The Brazilian economy has made a rapid recovery from the global economic crisis, but further reforms are necessary to boost long-term growth, spur investment and further reduce poverty, according to the OECD’s latest Economic Survey of Brazil.[i]
“Sound economic policies have helped Brazil weather the global financial crisis, but even more remarkable is the unprecedented progress being made on social goals including poverty reduction and inequality,” said the OECD Secretary-General, Angel Gurría.
The report highlights –according to data taken from the Brazilian Institute of Applied Economic Research (IPEA, Instituto de Pesquisa Econômica Aplicada)- that Brazil managed to reduce by 25% the percent of population living below poverty line, from 45% of the population in 1993 to 20% in 2009.
The report projects that GDP growth will slow to less than 4 percent over the coming two years, which is below trend rates of 4.5 percent annually, but well above the average for OECD countries.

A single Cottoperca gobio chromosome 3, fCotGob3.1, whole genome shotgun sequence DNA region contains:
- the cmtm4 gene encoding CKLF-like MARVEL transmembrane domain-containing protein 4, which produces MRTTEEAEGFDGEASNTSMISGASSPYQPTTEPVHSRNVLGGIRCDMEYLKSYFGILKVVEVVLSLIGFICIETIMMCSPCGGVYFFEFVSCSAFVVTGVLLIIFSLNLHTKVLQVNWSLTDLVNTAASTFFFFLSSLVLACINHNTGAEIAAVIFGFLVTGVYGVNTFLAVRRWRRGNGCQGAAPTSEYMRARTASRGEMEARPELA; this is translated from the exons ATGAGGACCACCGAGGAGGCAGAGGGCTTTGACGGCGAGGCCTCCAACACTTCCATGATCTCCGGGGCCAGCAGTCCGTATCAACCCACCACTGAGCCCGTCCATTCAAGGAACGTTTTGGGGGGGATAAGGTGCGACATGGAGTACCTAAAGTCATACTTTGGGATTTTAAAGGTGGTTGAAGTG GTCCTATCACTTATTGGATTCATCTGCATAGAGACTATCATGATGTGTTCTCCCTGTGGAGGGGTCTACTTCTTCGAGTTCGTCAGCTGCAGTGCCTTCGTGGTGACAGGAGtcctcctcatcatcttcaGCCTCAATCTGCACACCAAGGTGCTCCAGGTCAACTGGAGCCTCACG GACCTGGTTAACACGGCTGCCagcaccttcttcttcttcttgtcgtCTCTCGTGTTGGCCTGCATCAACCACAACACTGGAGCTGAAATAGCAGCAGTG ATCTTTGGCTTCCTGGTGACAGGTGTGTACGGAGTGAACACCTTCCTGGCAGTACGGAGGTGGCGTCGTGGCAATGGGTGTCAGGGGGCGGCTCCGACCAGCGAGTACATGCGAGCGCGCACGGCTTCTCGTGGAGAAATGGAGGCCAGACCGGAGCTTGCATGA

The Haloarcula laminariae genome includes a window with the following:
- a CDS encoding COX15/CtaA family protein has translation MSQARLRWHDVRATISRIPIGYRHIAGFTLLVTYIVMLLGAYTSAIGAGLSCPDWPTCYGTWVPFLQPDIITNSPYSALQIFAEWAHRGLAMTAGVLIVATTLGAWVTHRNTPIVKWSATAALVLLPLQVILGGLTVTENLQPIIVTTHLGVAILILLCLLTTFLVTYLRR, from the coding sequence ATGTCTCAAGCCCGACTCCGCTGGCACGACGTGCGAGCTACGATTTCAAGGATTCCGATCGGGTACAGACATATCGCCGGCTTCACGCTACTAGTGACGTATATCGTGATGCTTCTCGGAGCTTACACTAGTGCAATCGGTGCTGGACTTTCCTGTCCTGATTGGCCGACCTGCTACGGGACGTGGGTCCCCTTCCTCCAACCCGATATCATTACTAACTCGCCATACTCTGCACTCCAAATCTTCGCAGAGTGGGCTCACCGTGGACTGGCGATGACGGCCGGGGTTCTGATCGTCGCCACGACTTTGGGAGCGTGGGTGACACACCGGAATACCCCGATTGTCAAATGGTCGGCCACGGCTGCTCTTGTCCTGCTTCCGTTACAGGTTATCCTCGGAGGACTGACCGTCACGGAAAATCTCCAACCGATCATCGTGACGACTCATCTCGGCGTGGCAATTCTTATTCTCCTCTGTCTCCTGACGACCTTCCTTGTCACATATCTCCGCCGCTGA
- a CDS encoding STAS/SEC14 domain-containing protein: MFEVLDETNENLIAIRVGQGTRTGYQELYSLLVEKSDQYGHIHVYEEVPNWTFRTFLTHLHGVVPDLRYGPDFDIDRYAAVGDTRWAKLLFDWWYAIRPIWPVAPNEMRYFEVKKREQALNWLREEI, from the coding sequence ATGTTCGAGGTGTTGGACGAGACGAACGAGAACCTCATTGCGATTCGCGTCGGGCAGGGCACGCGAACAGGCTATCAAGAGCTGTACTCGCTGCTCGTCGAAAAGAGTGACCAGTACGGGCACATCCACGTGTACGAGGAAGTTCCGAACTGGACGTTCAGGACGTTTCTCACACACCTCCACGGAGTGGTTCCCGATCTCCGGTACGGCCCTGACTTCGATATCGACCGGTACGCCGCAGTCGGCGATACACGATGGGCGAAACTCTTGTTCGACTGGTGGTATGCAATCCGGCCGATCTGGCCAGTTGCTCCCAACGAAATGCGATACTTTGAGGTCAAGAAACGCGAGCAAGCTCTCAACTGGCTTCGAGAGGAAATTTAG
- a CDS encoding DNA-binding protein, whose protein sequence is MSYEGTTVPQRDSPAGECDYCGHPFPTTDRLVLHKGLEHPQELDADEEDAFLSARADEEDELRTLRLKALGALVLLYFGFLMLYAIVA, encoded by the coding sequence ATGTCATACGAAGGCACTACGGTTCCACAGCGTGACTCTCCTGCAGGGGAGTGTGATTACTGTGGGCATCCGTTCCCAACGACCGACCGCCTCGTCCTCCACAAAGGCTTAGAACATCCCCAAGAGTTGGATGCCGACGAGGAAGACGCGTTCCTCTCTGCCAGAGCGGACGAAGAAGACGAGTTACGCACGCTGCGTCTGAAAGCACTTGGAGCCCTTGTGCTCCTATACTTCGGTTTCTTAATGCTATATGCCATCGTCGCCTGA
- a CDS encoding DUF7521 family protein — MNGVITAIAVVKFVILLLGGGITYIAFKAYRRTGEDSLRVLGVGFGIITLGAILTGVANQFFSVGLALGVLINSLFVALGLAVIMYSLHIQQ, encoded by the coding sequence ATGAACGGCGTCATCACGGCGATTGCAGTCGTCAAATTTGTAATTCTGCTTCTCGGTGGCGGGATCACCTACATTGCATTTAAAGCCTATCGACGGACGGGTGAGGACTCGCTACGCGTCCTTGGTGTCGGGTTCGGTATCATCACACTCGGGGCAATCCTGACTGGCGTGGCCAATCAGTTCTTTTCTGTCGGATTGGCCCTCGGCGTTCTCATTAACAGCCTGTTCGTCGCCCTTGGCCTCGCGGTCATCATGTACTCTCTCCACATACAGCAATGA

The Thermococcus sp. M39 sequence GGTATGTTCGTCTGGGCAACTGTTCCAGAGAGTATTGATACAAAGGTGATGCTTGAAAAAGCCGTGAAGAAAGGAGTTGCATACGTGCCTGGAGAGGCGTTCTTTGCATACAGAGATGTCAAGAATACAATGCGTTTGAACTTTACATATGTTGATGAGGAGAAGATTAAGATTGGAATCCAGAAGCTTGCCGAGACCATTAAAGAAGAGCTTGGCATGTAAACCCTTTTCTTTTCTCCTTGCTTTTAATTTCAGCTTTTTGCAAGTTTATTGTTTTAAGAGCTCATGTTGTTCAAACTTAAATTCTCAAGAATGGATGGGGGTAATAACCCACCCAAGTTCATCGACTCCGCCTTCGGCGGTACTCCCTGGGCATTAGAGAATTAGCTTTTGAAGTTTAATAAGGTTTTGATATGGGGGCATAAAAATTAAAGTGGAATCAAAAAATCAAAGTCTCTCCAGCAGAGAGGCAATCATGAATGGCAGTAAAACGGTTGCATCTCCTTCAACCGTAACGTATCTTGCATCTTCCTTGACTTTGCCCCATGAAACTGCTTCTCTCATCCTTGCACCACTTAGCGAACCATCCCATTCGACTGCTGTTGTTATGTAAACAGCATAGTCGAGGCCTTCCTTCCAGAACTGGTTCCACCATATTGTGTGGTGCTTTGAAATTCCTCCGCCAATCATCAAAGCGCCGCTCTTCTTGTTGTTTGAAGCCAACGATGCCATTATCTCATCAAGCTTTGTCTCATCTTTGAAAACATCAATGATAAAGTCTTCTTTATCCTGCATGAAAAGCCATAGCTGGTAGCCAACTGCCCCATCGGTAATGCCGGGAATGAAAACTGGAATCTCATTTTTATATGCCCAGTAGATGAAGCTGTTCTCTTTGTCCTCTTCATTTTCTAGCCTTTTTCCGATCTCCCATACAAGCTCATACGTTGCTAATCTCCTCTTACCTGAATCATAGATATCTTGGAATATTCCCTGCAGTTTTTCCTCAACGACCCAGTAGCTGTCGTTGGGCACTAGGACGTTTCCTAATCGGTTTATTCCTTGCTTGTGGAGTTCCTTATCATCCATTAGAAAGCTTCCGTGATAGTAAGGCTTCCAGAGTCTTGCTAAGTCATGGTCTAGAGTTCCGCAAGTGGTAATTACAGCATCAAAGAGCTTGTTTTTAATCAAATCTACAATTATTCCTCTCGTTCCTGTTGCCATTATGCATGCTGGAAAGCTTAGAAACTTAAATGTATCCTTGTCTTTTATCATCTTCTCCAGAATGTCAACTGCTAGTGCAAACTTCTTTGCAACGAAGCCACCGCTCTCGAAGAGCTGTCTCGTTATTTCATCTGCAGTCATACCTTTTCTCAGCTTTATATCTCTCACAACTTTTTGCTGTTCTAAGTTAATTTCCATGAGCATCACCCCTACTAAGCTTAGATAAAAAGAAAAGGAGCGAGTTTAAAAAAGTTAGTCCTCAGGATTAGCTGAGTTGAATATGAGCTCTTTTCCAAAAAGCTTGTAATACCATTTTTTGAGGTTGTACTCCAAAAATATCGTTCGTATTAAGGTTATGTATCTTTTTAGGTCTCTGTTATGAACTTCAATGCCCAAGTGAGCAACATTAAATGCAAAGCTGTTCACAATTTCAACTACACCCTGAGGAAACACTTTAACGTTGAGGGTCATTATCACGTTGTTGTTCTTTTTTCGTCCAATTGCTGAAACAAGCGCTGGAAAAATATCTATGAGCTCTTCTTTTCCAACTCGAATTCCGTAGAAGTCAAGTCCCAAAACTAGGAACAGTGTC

Restraining inflation, currently above the upper end of Brazil’s 2.5-6.5% target range, without exerting upward tension on the exchange rate is the most immediate macroeconomic challenge. The use of various policy measures to smooth exchange rate volatility – including those that temporarily restrain short-term capital inflows – are understandable given the uncertainty facing the global economy, but Brazil should rely more prominently on fiscal consolidation, the report says.
Spending cuts announced earlier this year, combined with the establishment of budget surplus targets for the coming three years, are welcome, and the government should continue in this direction, the OECD said. The Bolsa Familia cash transfer programme has been highly successful in the fight against child poverty, and should be maintained and even extended.
The Survey focuses on the steady increase in the value of the Brazilian real in recent years, which has created concern over long-term competitiveness.
Looking ahead, the Survey points out the importance of boosting investment rates, which are low by international comparison. Reforming the pension system and deepening long-term financial markets would help spur investment, as would lower tax burdens and policies aimed at achieving lower interest rates.
Brazilshould prioritise infrastructure spending, which is crucial for long-term growth and social inclusion, while shielding it from government spending cuts, the report said.